(1) The Kodak Workshop Series: Building a Home Darkroom. Written for Kodak by Ray Miller; New York: Eastman Kodak Company, 1981. Kodak Publication No. KW-14.
Do it in the Dark,

Steve Anchell

LeicaLew25
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Re: Septic & well water

Post by LeicaLew25 » Fri May 25, 2018 4:38 am

Very nice. Thanks, Steve. This info addresses the health of the septic, but not the effect of the effluent on ground/well water. Any ideas about that? My guess is that human waste is more toxic than dilute photo chemicals, but I don't have anything concrete on this.

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sanchell
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Re: Septic & well water

Post by sanchell » Fri May 25, 2018 9:26 am

It depends on the photo chemicals. As mentioned, avoid the caustic chemicals at either end of the pH spectrum and anything with mercury. Use common sense and avoid anything that you're not sure of.

For the most part, b/w photo chemicals are photo grade versions of chemicals that are found around your house. The most common chemicals found in b/w formulas are:

Sodium sulfite is salt
Borax is laundry soap
Carbonate can be found in food
Metol is only topically toxic to skin (it is not clear if, with modern manufacturing methods if that is still true)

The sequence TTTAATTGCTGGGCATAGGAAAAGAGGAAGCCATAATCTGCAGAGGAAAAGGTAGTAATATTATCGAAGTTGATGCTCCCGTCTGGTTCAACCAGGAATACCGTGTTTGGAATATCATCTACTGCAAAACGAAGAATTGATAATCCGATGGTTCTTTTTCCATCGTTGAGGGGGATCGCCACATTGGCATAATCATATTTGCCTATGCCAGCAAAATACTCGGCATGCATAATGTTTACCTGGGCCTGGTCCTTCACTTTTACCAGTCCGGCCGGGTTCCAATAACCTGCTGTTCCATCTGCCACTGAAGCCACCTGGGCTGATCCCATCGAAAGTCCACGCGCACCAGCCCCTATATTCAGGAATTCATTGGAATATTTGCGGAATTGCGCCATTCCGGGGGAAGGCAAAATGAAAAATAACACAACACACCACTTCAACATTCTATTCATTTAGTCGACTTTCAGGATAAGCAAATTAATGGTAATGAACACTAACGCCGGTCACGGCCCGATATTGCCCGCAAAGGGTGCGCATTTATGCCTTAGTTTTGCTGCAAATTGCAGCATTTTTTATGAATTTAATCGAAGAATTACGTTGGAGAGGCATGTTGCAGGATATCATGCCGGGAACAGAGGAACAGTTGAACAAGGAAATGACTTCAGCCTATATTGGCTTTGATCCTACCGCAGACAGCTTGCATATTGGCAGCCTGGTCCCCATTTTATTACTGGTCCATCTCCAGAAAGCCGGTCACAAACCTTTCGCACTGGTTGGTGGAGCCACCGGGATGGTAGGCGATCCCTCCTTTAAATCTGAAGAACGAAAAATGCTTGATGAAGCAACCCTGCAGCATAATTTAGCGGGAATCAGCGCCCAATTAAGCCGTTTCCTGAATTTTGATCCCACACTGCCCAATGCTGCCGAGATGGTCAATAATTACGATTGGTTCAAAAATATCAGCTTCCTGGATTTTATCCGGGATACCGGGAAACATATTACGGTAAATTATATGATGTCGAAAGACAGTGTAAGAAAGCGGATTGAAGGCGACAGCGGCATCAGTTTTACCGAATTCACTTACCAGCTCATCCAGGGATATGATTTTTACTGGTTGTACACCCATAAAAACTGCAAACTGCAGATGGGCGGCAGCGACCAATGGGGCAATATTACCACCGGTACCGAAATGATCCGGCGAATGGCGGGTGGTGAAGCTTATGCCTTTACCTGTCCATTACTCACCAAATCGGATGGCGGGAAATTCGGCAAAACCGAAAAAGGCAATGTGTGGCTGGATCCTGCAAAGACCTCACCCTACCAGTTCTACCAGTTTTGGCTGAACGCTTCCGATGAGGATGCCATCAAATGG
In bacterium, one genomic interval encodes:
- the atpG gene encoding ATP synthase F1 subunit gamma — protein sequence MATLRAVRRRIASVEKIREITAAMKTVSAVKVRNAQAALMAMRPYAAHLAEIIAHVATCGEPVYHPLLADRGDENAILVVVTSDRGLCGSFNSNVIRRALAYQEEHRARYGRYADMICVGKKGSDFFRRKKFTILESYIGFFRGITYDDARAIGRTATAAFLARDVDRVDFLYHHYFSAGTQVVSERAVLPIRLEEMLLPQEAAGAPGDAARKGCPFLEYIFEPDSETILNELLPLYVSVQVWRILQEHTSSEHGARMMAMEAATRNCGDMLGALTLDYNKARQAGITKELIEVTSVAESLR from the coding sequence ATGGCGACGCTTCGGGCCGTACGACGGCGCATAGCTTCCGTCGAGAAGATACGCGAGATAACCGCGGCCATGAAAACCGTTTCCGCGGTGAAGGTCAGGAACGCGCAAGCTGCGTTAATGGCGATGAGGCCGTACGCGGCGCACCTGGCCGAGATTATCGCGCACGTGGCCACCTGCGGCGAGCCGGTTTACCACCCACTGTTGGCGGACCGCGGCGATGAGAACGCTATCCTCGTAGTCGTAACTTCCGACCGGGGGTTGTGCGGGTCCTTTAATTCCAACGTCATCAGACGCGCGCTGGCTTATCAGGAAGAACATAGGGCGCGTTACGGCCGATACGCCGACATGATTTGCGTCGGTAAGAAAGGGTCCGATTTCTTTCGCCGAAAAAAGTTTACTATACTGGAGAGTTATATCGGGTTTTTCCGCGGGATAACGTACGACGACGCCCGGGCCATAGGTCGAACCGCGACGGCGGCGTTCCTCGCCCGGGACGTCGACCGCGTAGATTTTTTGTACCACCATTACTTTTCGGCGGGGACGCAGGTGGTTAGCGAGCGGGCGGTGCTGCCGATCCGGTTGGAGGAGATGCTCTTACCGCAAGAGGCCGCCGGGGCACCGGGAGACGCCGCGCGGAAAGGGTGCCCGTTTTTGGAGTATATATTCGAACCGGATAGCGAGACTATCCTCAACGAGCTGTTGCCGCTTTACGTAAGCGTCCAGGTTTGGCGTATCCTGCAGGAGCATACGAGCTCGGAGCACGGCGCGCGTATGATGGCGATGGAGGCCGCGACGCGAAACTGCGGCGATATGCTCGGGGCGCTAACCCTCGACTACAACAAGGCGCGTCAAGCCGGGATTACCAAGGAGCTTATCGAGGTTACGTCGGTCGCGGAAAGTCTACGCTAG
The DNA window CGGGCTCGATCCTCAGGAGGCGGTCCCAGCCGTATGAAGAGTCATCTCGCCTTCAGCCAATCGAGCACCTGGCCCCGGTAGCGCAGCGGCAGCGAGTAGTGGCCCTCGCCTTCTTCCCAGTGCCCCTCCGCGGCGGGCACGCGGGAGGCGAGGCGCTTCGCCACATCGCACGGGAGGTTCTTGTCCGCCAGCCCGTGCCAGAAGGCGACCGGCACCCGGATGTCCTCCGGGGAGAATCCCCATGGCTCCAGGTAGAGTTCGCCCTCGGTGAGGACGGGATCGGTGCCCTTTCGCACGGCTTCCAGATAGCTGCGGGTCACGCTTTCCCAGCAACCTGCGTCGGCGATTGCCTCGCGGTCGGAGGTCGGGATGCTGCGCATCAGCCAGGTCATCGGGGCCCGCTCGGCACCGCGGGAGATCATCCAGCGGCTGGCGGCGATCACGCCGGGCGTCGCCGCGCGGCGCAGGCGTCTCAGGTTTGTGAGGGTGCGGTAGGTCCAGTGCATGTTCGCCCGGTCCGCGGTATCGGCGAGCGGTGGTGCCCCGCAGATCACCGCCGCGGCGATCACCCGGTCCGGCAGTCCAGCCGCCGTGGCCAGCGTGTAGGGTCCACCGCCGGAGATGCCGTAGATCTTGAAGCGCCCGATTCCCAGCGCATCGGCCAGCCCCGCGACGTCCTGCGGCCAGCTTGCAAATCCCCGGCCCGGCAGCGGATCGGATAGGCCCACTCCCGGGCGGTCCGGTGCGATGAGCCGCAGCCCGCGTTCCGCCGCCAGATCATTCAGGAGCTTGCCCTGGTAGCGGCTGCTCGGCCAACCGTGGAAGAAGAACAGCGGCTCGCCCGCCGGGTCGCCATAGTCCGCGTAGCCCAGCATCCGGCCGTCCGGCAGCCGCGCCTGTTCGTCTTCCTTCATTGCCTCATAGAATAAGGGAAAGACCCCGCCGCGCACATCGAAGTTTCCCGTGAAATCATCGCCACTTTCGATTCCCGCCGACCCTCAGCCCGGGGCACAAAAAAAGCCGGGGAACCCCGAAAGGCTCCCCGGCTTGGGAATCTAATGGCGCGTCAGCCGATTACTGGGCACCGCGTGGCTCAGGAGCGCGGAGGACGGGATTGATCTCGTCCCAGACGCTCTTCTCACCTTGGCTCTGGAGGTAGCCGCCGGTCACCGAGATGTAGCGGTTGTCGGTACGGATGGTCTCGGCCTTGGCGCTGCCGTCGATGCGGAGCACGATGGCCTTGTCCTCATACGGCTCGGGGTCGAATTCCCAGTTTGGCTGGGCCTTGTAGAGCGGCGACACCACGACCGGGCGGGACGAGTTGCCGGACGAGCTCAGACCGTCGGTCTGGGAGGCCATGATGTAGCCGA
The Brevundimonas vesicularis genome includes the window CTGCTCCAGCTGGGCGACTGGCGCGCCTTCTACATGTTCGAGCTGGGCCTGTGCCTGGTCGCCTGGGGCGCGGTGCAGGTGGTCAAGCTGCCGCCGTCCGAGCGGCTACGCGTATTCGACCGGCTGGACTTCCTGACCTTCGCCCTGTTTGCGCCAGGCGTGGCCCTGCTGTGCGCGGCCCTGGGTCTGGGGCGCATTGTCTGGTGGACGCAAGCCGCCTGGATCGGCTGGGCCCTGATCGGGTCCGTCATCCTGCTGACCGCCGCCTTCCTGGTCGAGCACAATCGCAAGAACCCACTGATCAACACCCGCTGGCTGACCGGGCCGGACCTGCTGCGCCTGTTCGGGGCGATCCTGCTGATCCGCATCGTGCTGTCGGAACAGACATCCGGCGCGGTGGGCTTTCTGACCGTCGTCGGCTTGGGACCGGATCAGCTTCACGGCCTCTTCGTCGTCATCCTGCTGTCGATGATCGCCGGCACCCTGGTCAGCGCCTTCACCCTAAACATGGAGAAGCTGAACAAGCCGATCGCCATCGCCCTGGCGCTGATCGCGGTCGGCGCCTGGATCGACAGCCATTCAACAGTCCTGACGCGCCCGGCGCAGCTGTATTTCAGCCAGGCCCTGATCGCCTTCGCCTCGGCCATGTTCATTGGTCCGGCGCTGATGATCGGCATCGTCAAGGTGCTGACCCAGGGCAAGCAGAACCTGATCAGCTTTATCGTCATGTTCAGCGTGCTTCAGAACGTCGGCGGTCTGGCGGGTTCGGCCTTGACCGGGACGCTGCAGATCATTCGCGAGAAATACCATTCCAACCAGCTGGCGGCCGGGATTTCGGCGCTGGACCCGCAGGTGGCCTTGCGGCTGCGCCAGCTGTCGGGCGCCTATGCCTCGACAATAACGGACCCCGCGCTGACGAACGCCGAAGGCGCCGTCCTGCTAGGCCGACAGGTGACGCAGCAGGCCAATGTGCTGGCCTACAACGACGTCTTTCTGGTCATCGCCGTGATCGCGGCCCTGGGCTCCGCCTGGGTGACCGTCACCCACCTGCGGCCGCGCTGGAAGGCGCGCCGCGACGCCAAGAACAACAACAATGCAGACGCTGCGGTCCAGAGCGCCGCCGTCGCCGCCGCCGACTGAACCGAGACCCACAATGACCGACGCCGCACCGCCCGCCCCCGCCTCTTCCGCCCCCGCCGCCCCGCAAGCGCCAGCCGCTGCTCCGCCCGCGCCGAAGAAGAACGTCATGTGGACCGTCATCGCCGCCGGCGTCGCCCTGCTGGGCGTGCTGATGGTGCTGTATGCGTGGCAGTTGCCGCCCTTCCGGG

The single most toxic chemical in regular use is hydroquinone: it's anaerobic. That is, it takes oxygen out of the water, which is only a hazard in large quantities. BUT look at any formula and you will find that the amount of hydroquinone in a liter of working developer is trace. Literally, you could not measure the amount of HQ that you wash down the drain in a home darkroom.

Pyrogallol? Catechin? Once again, look at the amount of pyro/catechin in a working solution, that is after the stock solution has been diluted. Note that there is hardly any pyro in the stock solution and now you've diluted it to a fraction of what it was.

That leaves silver primarily from fixer, and the same is true here. If you are running a commercial lab using fifty gallons or more of fixer per month you need to properly dispose of the silver, this includes silver recovery, hazmat, etc. If you are disposing of one to two gallons of fixer per month, you would require advanced measuring devices to measure the amount in your overall waste. It's not an issue for a home darkroom, even on septic.

The final conclusion of Eastman was that the majority of b/w chemicals used in a home darkroom can be safely disposed of in a septic system.
Do it in the Dark,

Steve Anchell

LeicaLew25
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Re: Septic & well water

Post by LeicaLew25 » Fri May 25, 2018 3:11 pm

Thank you!

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darkroommike
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Re: Septic & well water

Post by darkroommike » Fri Oct 12, 2018 5:21 am

What' type of domestic water well do you have? Most houses using well water have a well casing of steel or plastic pipe that is sealed above the aquifer and below surface water. Bentonite clay or hydraulic cement were the usual sealants. [Father was a well driller.]